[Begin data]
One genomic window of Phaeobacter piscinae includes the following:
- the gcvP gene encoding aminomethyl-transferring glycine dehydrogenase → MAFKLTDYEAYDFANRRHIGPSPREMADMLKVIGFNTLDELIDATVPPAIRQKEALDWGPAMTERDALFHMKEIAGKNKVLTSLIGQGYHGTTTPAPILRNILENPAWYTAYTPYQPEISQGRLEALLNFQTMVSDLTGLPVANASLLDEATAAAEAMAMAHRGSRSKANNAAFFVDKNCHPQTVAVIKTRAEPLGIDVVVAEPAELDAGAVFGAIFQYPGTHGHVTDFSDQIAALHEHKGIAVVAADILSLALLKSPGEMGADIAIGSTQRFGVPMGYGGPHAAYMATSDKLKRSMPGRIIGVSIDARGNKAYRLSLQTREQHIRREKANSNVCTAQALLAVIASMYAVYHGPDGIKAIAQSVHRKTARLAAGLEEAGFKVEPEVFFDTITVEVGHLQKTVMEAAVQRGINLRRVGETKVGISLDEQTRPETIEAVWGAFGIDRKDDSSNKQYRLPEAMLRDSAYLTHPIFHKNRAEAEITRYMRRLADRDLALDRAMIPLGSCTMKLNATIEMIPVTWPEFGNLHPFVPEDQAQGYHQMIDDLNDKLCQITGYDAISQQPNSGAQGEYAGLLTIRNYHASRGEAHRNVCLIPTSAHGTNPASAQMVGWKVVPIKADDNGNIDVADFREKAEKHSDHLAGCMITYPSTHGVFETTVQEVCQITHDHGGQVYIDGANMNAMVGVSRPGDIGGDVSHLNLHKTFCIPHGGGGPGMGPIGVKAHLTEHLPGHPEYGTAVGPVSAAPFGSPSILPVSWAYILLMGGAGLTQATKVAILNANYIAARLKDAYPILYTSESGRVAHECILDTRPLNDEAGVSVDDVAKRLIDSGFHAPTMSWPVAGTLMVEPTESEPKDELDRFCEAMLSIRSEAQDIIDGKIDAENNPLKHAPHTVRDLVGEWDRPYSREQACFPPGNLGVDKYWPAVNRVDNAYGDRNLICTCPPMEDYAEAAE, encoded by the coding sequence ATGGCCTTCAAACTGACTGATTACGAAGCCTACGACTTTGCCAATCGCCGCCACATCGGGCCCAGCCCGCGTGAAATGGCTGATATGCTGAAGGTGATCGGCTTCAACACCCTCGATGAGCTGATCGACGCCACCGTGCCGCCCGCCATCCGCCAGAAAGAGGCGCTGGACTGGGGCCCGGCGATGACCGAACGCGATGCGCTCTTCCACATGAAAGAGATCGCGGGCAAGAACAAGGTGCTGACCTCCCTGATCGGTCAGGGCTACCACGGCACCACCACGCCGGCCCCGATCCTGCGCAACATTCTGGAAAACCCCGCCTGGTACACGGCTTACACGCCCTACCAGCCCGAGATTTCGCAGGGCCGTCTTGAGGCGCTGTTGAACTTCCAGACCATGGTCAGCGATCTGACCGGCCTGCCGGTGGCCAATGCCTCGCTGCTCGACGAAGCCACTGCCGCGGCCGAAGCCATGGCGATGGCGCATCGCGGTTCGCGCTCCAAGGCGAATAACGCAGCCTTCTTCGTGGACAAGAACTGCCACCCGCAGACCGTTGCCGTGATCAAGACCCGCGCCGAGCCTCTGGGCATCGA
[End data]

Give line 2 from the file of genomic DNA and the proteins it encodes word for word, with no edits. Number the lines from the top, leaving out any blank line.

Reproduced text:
- the gcvP gene encoding aminomethyl-transferring glycine dehydrogenase → MAFKLTDYEAYDFANRRHIGPSPREMADMLKVIGFNTLDELIDATVPPAIRQKEALDWGPAMTERDALFHMKEIAGKNKVLTSLIGQGYHGTTTPAPILRNILENPAWYTAYTPYQPEISQGRLEALLNFQTMVSDLTGLPVANASLLDEATAAAEAMAMAHRGSRSKANNAAFFVDKNCHPQTVAVIKTRAEPLGIDVVVAEPAELDAGAVFGAIFQYPGTHGHVTDFSDQIAALHEHKGIAVVAADILSLALLKSPGEMGADIAIGSTQRFGVPMGYGGPHAAYMATSDKLKRSMPGRIIGVSIDARGNKAYRLSLQTREQHIRREKANSNVCTAQALLAVIASMYAVYHGPDGIKAIAQSVHRKTARLAAGLEEAGFKVEPEVFFDTITVEVGHLQKTVMEAAVQRGINLRRVGETKVGISLDEQTRPETIEAVWGAFGIDRKDDSSNKQYRLPEAMLRDSAYLTHPIFHKNRAEAEITRYMRRLADRDLALDRAMIPLGSCTMKLNATIEMIPVTWPEFGNLHPFVPEDQAQGYHQMIDDLNDKLCQITGYDAISQQPNSGAQGEYAGLLTIRNYHASRGEAHRNVCLIPTSAHGTNPASAQMVGWKVVPIKADDNGNIDVADFREKAEKHSDHLAGCMITYPSTHGVFETTVQEVCQITHDHGGQVYIDGANMNAMVGVSRPGDIGGDVSHLNLHKTFCIPHGGGGPGMGPIGVKAHLTEHLPGHPEYGTAVGPVSAAPFGSPSILPVSWAYILLMGGAGLTQATKVAILNANYIAARLKDAYPILYTSESGRVAHECILDTRPLNDEAGVSVDDVAKRLIDSGFHAPTMSWPVAGTLMVEPTESEPKDELDRFCEAMLSIRSEAQDIIDGKIDAENNPLKHAPHTVRDLVGEWDRPYSREQACFPPGNLGVDKYWPAVNRVDNAYGDRNLICTCPPMEDYAEAAE, encoded by the coding sequence ATGGCCTTCAAACTGACTGATTACGAAGCCTACGACTTTGCCAATCGCCGCCACATCGGGCCCAGCCCGCGTGAAATGGCTGATATGCTGAAGGTGATCGGCTTCAACACCCTCGATGAGCTGATCGACGCCACCGTGCCGCCCGCCATCCGCCAGAAAGAGGCGCTGGACTGGGGCCCGGCGATGACCGAACGCGATGCGCTCTTCCACATGAAAGAGATCGCGGGCAAGAACAAGGTGCTGACCTCCCTGATCGGTCAGGGCTACCACGGCACCACCACGCCGGCCCCGATCCTGCGCAACATTCTGGAAAACCCCGCCTGGTACACGGCTTACACGCCCTACCAGCCCGAGATTTCGCAGGGCCGTCTTGAGGCGCTGTTGAACTTCCAGACCATGGTCAGCGATCTGACCGGCCTGCCGGTGGCCAATGCCTCGCTGCTCGACGAAGCCACTGCCGCGGCCGAAGCCATGGCGATGGCGCATCGCGGTTCGCGCTCCAAGGCGAATAACGCAGCCTTCTTCGTGGACAAGAACTGCCACCCGCAGACCGTTGCCGTGATCAAGACCCGCGCCGAGCCTCTGGGCATCGA